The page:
Royal Variety Performance 2016 review at Eventim Apollo Hammersmith, London
The Royal Variety Performance returns for a second time to the Apollo Hammersmith, with HRH Charles, the Prince of Wales on duty, accompanied by the Duchess of Cornwall.
Presenter David Walliams is another returning face, having hosted the 100th anniversary performance in 2012. An affable and mischievous presenter, Walliams uses his popular character comedy several times through the evening, at one point invading the royal box dressed as an over-zealous usher.
The Apollo is best known as a venue for music gigs and, by choice or by accident, there is a strong rock and pop edge to this year’s show. Showman Robbie Williams can always be relied on to bring a theatricality to his set and his Heavy Entertainment Show is dripping with sharply choreographed routines enhanced by Williams’ cocky stage persona. DNCE set feet tapping with this year’s party anthem Cake by the Ocean while ABC resurrect the sound of the 1980s with its hit The Look of Love.
R’n’B soul singer Emeli Sande delivers a passionate rendition of Hurt from her latest album, while veteran artists Sting and Barry Gibb plug recent recordings on the back of their classic hits from the 1970s and 1980s.
But the stand out act of the evening is Lady Gaga. Last seen on the RVP in 2009 wearing a red glitter outfit while playing a floating piano, here she gives an intoxicating performance of A Million Reasons that is elegant, powerful and classy.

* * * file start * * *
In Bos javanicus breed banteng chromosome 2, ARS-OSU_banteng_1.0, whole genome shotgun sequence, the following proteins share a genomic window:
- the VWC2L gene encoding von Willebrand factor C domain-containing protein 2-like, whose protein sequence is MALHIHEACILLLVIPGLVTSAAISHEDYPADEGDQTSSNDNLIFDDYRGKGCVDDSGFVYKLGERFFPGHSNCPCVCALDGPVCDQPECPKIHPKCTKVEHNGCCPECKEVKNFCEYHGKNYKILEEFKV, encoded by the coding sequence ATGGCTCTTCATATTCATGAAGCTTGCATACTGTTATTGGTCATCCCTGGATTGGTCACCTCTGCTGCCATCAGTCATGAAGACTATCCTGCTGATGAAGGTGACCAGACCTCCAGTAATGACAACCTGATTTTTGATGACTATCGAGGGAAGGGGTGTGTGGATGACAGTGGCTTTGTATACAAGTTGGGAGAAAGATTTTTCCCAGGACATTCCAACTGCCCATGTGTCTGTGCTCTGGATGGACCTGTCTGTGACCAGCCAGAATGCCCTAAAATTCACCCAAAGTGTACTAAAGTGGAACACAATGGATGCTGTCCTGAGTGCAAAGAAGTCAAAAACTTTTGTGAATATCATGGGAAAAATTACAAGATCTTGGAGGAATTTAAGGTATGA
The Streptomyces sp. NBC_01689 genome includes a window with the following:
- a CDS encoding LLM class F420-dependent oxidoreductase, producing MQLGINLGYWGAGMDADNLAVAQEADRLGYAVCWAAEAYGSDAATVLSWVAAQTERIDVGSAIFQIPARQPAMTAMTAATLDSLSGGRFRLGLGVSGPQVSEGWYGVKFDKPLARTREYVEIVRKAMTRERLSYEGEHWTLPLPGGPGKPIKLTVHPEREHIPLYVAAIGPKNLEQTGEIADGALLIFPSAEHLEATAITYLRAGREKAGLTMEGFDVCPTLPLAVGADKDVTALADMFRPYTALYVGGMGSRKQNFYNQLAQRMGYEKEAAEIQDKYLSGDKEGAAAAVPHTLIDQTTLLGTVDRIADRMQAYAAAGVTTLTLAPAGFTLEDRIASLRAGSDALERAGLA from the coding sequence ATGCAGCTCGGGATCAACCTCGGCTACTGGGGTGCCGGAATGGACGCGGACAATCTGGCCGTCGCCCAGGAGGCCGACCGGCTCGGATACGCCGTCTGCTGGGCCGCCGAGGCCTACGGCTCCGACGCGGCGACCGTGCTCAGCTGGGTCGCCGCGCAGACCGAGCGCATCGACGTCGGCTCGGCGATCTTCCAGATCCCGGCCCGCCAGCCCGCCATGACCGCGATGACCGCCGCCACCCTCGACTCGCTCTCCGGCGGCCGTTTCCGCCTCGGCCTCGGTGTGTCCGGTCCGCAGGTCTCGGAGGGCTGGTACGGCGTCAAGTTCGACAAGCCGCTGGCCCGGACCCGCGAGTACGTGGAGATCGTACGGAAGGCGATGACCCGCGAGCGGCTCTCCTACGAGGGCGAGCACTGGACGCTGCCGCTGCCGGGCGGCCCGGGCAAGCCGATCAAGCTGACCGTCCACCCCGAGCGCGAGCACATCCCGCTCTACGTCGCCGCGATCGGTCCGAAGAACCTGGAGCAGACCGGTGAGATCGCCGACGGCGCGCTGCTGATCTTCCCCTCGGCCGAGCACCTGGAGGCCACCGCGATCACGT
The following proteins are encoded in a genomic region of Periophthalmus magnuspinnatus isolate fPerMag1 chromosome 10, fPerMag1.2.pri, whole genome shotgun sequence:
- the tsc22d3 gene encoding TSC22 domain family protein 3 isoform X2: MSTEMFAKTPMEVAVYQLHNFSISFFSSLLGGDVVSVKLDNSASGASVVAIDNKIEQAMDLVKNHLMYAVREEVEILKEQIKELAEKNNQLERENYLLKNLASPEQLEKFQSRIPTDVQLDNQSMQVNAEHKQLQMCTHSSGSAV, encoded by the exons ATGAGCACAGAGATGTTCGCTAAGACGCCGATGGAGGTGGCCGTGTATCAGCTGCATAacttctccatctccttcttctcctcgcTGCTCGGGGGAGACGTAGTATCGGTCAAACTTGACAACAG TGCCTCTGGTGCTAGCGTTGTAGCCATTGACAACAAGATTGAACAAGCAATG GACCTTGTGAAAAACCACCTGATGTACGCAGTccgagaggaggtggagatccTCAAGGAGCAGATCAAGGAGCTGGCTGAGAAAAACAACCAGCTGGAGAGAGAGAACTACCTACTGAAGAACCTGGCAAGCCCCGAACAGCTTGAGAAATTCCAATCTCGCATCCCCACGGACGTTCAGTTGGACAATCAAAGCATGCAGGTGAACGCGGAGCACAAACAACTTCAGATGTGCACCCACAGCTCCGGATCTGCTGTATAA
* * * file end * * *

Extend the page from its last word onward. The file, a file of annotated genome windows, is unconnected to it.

Lady Gaga was a last minute replacement for Sheridan Smith, who earlier in the week stepped down from the line-up to be with her family following the death of her father. Musical theatre is represented by the cast of forthcoming An American in Paris led by Broadway’s Robert Fairchild and Leanne Cope and introduced by the delectable Leslie Caron, the star of the 1951 movie. Gary Barlow and Tim Firth introduce the cast of The Girls to a receptive audience, while McFly’s Tom Fletcher offers a snippet from his children’s musical The Christmasaurus. It’s Amber Riley however, who knocks everybody sideways with a belting And I’m Telling You I’m Not Going from the musical Dreamgirls, which opens this week in the West End.
This year also marks the 10th anniversary of Britain’s Got Talent, which has propelled a host of performers – human and canine – to the RVP stage, including Diversity, who return with more breathtaking street-dance moves. The 2016 winner Lance Corporal Richard Jones inveigles Prince Charles to take part in a magic trick, before dedicating his performance to his brother, a forces bomb disposal expert, who joins him on stage.
Circus, comedy and classical performances are few and far between this year. Alan Davies and Rob Beckett demonstrate very similar lines in self-deprecating, awkward-dad stand-up but Joe Lycett has to work hard at his camp banter to get a laugh. Cirque Du Soleil presents a stunning fusion of dance and projection from its show, Love, but otherwise there isn’t a spesh act in sight.
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